No, I do not think I had teachers who were committed to teaching a program that was so different from what was largely being taught in the mid to late 80s. You have the benefit of *choosing* to use that program and being excited about it, a teacher who is not comfortable with the material would have a much harder time using it effectively.

When I think of homeschoolers I generally think of parents who are committed to providing academic rigor in their homes, especially parents who are frequenting the WTM forums. Then again there are a multitude of styles and reasons to homeschool so that is a really naive view on my part. With that said, I believe if a curriculum is rigorous it will require some work on the part of the teacher and student.

Then again, I'm new to homeschooling which is why I'm asking for advice!

Edited by BBG580, 26 February 2011 - 11:03 AM.


#18 tracymirko

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Posted 25 February 2011 - 08:40 PM

Frankly, I am not sure what I think about CSMP because I have such strong and dramatic emotional reactions to my experience with that math program, and almost none of it positive.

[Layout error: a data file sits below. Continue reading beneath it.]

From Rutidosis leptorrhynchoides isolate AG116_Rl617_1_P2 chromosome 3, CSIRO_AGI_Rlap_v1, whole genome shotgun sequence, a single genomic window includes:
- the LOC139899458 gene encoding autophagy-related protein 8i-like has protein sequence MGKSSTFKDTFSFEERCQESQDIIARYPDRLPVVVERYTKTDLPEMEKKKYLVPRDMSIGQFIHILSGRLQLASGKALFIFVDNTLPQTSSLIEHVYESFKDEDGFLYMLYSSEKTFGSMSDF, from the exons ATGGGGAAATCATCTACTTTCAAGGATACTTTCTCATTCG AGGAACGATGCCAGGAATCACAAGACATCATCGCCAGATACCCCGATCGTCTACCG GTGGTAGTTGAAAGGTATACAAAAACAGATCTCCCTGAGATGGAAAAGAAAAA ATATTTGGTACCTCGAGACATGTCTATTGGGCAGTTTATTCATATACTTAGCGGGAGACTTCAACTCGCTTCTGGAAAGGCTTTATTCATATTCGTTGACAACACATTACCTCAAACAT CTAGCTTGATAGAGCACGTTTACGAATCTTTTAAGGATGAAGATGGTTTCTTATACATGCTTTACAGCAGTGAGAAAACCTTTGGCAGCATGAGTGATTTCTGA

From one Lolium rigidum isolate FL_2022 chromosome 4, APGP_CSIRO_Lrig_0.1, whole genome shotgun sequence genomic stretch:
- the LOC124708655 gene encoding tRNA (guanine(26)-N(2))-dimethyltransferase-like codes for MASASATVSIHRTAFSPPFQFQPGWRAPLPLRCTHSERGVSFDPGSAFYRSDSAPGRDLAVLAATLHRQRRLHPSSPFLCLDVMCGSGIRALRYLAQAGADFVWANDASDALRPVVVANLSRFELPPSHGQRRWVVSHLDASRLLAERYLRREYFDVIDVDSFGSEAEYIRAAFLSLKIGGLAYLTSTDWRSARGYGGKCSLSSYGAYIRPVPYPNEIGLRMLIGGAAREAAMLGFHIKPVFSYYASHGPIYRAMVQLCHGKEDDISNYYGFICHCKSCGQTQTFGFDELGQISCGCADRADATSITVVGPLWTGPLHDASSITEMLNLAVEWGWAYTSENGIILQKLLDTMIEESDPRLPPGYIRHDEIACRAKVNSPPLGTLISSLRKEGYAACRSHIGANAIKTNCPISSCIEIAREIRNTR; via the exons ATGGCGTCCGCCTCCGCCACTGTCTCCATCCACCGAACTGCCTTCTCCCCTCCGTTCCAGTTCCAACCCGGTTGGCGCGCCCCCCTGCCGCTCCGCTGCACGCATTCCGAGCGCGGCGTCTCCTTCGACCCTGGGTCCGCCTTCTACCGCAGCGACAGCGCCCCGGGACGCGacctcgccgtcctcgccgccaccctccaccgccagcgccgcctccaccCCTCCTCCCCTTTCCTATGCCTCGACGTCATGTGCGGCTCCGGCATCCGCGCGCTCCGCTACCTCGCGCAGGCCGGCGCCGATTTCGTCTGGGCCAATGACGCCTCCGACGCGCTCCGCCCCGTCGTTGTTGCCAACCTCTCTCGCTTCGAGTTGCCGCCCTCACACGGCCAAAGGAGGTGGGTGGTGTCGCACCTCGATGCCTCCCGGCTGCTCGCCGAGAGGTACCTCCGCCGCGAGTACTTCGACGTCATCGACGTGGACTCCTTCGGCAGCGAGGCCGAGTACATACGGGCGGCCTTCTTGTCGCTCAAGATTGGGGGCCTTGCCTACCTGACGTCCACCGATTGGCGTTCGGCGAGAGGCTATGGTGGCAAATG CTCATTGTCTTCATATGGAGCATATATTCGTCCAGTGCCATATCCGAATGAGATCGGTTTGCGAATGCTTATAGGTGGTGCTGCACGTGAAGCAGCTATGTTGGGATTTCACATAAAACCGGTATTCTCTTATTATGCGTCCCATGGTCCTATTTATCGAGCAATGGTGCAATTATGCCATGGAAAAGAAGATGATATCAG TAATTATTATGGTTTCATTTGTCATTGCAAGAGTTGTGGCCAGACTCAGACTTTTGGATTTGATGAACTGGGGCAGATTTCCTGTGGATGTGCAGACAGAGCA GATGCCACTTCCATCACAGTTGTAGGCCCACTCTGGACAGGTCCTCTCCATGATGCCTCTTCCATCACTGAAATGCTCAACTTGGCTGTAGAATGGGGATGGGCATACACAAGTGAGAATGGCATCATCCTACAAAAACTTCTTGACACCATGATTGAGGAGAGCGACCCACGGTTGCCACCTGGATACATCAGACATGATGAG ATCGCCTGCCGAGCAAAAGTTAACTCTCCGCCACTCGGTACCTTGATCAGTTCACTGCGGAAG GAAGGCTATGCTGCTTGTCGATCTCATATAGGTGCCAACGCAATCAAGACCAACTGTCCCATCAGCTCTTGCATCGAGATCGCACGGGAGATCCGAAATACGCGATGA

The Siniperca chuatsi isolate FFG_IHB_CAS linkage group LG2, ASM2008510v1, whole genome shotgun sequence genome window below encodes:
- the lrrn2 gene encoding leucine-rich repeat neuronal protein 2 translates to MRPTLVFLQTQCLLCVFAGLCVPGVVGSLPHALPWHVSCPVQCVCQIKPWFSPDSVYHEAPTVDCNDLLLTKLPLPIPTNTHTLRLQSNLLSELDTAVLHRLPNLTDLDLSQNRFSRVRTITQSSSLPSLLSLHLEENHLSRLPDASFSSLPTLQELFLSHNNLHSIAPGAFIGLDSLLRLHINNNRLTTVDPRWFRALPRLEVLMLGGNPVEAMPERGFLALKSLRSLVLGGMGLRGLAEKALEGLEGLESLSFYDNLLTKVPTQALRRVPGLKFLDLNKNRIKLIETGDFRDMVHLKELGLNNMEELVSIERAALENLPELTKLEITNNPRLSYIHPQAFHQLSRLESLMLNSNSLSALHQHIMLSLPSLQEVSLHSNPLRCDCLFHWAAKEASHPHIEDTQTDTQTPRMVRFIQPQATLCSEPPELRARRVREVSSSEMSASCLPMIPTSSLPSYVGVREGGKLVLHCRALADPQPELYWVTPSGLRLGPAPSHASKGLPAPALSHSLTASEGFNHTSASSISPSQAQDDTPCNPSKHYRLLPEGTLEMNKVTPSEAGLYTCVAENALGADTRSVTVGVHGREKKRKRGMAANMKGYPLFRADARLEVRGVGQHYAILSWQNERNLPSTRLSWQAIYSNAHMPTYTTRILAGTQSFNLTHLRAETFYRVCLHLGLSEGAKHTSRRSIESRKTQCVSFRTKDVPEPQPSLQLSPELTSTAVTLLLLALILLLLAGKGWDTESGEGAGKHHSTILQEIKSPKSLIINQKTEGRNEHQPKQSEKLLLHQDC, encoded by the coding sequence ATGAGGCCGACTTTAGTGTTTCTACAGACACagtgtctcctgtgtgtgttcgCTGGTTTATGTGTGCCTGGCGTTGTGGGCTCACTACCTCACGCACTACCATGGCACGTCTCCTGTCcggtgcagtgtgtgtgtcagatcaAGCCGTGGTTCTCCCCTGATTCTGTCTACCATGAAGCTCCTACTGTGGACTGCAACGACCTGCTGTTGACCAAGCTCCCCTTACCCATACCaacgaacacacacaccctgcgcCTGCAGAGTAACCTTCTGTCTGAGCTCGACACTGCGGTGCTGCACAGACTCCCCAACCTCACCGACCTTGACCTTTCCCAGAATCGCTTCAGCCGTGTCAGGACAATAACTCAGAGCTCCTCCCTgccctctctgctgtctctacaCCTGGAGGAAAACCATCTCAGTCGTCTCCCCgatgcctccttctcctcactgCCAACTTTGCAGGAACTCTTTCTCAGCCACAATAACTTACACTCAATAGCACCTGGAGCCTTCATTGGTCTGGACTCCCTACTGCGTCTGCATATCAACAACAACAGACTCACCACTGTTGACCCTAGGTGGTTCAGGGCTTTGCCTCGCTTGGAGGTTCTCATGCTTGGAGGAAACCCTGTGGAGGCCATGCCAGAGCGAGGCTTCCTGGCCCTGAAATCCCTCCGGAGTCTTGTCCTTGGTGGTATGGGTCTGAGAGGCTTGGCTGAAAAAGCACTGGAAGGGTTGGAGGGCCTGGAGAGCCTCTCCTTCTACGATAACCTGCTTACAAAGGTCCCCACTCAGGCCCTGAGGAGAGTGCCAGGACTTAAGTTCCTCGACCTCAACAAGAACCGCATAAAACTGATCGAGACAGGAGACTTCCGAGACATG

No, I do not think I had teachers who were committed to teaching a program that was so different from what was largely being taught in the mid to late 80s. You have the benefit of *choosing* to use that program and being excited about it, a teacher who is not comfortable with the material would have a much harder time using it effectively.


I did not mean this at all to be a conversation about CSMP, which is why I didn't name it. I only meant it to be an example of how one might define academic rigor in different ways.

If we put that particular program aside, what are you looking for in terms of rigor for any of the subjects that you listed. If we understand how you define rigor, it will be easier to come up with programs that fit your definition.

#19 Dolphin

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Posted 25 February 2011 - 08:47 PM

:iagree: I believe it is Hunter who has an awesome line in her signature. The superior curriculum is the one that gets used. :D

I do believe there are many providers where their material would qualify as rigorous, many of those names you will see over and over in posts.

:iagree:

Yes I am talking about Classical Theory in General. WTM, LCC, The Core, also, a lot of CM overlaps. The idea of teaching your children how to learn by giving them a good foundation in the basics.

As to Math, that was the area that I was the most scared of. I really struggled with Math as a child. I love Singapore Math. I don't know if it is the most rigorous, but I love the HIG. I didn't want a script, as if there was a question I might not know the answer. The Singapore HIG is teaching me math. There are 2-4 pages at the beginning of each unit that I can read through, it is helping to make me a better teacher, so it works really well for us. The few times my dh has taught a lesson, he doesn't bother with it as he is really good at math, but he is not our main teacher, I need the help.